The Briar Basket: Creating A Friend out of an Enemy.

Look about you at nature, in the gorgeous hues of fire of Autumn’s transition.  So we’ve picked the rosehips and the sweet chestnuts and made soup and nourishing biscuits against the impending chill.  What now?

This is the season craftspeople and hunter gatherers of old would have been out busily harvesting not just food but fibre..yet another arrow nocked to the forager’s bow and one that is all too often overlooked.  We are talking of Basketry, Papermaking and Cloth Making. 

Take a good look at the hedgerow, the browning waysides.  what do you see?  Already the senses of a keen food forager will pick out sustenance, but expand our horizons as we realise that to carry and store these fruits, nuts and seeds, containers are needed.   Let me introduce you to some fibre friends of the hedgerow. Admire the coiling spring of the vicious bramble.  With a stout heart, knife and gloves these can be trained into a rustic and equally stout basket.  There’s something really cool about making a friend of such a formidable foe.

The tall stately green-gilt-tan of autumn Reedmace (Typha latifolia) that my readers are familar with as a food plant can also be encouraged to tesselate in an attractive checker pattern into lightweight containers…once properly dried.  In Irish reed-craft large lofts and attics were saved for this purpose and even now there is a flourishing trade in traditional, intricate baskets of bulrush (Sciripus campestris).

Now also is the time to embrace that old stalwart, the common Nettle, in a completely different way that is a far cry from pesto or falafel balls.  First, find some old, tall, stick-like nettles growing in a pack.  Now..get in there, right at the base, with some secateurs (and gloves again, tough old nettles at the time of year REALLY do bite).  You will probably still get stung a bit, but you will be having so much fun you won’t notice 🙂  I have been cutting bunches  several inches thick, stripping the leaves off (yes, keep your gloves on and use a piece of leather to strip..I used a wire brush!!).  Then it is time to soak them for a week, in a tank or in my case in the lovely muddy canal next to my boat, tied precariously by bits of string.  I am now drying them over the heat of the engine in the engine room, will they produce a gossamer – fine jumper or shawl?  TBC!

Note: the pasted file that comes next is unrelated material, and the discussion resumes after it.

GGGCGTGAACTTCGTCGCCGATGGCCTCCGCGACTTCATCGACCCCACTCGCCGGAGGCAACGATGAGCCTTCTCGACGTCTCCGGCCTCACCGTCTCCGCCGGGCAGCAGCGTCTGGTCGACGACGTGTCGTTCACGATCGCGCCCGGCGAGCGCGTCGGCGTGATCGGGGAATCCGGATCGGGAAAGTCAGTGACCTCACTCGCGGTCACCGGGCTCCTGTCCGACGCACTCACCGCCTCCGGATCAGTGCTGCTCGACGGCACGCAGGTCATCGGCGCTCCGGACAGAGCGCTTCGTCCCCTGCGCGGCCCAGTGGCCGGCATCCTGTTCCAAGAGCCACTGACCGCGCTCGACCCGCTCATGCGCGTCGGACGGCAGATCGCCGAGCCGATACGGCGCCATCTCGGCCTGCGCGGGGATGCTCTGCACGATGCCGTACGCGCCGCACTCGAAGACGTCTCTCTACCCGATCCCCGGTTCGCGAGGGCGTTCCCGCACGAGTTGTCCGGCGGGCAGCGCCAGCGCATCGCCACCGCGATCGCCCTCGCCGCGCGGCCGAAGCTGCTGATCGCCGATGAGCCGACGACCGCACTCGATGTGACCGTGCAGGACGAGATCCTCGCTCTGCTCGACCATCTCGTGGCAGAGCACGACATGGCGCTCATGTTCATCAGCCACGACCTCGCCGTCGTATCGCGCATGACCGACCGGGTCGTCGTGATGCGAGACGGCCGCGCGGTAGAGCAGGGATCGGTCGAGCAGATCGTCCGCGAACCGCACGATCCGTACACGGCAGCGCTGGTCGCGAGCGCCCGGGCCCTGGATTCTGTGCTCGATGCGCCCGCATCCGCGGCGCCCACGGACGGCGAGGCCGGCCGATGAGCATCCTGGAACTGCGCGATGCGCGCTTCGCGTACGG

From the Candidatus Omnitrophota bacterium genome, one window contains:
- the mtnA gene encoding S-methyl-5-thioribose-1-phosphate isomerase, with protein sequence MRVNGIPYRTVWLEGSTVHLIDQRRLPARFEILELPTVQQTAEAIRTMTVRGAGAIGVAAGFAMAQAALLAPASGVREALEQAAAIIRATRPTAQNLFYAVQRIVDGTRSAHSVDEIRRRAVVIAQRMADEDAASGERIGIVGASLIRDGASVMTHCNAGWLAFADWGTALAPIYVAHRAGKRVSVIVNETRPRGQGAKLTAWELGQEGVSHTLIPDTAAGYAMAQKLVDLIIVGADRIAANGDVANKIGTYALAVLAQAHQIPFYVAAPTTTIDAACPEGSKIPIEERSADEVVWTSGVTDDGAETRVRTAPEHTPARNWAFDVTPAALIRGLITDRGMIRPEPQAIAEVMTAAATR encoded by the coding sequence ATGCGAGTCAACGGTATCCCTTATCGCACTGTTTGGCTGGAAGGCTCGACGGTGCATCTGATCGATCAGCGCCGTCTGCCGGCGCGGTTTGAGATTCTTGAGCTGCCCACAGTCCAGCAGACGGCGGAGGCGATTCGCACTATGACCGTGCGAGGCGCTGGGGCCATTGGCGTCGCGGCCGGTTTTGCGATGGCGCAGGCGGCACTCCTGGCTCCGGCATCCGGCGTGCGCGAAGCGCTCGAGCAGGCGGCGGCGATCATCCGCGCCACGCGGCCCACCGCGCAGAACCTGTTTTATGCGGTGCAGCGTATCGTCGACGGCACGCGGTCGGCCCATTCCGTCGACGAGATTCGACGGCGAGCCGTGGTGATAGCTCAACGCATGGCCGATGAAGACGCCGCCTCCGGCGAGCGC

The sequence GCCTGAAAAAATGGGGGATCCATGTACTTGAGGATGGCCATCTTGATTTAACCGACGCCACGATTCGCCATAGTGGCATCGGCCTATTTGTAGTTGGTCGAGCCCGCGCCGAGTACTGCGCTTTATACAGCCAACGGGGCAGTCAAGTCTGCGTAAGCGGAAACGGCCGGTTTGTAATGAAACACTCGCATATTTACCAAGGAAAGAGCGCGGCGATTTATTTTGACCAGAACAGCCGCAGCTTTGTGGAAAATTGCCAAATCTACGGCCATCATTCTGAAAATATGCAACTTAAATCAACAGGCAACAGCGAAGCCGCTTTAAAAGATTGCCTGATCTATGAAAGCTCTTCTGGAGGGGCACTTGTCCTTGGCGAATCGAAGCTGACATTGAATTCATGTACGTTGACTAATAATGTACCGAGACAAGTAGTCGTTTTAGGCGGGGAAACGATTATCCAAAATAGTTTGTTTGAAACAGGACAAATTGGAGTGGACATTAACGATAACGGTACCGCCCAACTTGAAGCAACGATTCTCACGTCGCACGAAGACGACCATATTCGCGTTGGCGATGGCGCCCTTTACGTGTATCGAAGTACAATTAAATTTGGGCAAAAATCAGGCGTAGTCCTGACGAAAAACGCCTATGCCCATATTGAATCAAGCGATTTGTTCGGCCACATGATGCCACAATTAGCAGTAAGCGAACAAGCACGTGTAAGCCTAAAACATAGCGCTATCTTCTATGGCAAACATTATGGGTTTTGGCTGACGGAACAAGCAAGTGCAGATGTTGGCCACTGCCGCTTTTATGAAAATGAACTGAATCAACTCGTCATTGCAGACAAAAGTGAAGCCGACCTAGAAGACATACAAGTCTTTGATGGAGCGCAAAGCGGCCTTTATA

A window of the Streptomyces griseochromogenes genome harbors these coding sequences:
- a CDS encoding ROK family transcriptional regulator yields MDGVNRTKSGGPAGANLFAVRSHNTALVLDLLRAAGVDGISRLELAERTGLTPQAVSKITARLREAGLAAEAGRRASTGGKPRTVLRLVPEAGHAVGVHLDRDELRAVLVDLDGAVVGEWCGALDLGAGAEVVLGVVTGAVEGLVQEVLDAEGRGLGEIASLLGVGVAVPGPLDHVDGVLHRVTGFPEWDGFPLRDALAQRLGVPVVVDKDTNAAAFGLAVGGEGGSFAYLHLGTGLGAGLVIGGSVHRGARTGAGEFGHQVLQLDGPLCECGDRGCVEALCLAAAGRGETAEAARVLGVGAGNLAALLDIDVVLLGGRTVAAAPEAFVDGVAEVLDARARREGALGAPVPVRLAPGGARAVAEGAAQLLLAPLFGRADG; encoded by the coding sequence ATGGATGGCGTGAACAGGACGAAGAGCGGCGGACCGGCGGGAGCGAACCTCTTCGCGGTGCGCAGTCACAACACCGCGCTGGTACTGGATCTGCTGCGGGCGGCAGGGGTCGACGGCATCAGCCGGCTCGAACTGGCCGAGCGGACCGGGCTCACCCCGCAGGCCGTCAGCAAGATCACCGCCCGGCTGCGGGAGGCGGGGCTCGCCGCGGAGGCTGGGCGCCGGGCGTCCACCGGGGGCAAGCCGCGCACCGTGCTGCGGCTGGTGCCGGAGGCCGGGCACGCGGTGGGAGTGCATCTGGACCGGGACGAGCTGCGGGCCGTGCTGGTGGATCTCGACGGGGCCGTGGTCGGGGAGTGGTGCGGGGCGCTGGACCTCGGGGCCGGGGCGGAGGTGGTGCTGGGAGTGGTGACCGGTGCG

Last but not least, Pine trees are shedding their leaves, carpeting the cold ground in a gentle springiness with their creamy gold needles.  I have been scooping up handfuls gleefully into my bemused toddler’s buggy if I have no bags to hand, from various locations where I also get the same bemused look from passing motorists, supermarket staff or dog walkers.  Once you have these beauties home, you will see, and feel, the difference between the different types, and then with the addition of some tying material and a significant amount of fiddling (my clumsy fingers are better suited to wrestling with brambles), baskets intricate as a spider’s web can be fashioned.

So, there’s some to get you started, now go out and harvest your own. As usual, though the parts you need are either ‘dead’ or dying down for the winter, this foliage is still useful in Nature as insulation for the ground, as homes for animals and breaks down into mulch and nutrients for the soil for next season, so don’t take so much from any one spot that a passer by would notice.

Choose stems and leaves that have a bit of flex in them yet are mature and quite dry, but not too brittle..  This is a difficult thing to describe and is best shown…stay tuned for my Basketry and Fibre courses.  Too immature and they will be too weak and moist, too old and they will be too brittle and snap.  The perfect basketry material is pliable, strong and a good colour with no spots of mould or weak parts.  you will get the hang of it as you go along!  In most cases you will need to prepare the materials by storing them in a dark, dry place until they shrink with drying (you don’t want this to happen AFTER it’s made into a basket or it ends up becoming  a sieve!).

So once you’ve done that, come back and we’ll go into some of these in more detail and learn how to make some basic baskets and fibres.

See you soon in the hedgerow!

xx Hedgewitch Kat xx




Leave a Reply

Fill in your details below or click an icon to log in: Logo

You are commenting using your account. Log Out /  Change )

Twitter picture

You are commenting using your Twitter account. Log Out /  Change )

Facebook photo

You are commenting using your Facebook account. Log Out /  Change )

Connecting to %s

%d bloggers like this: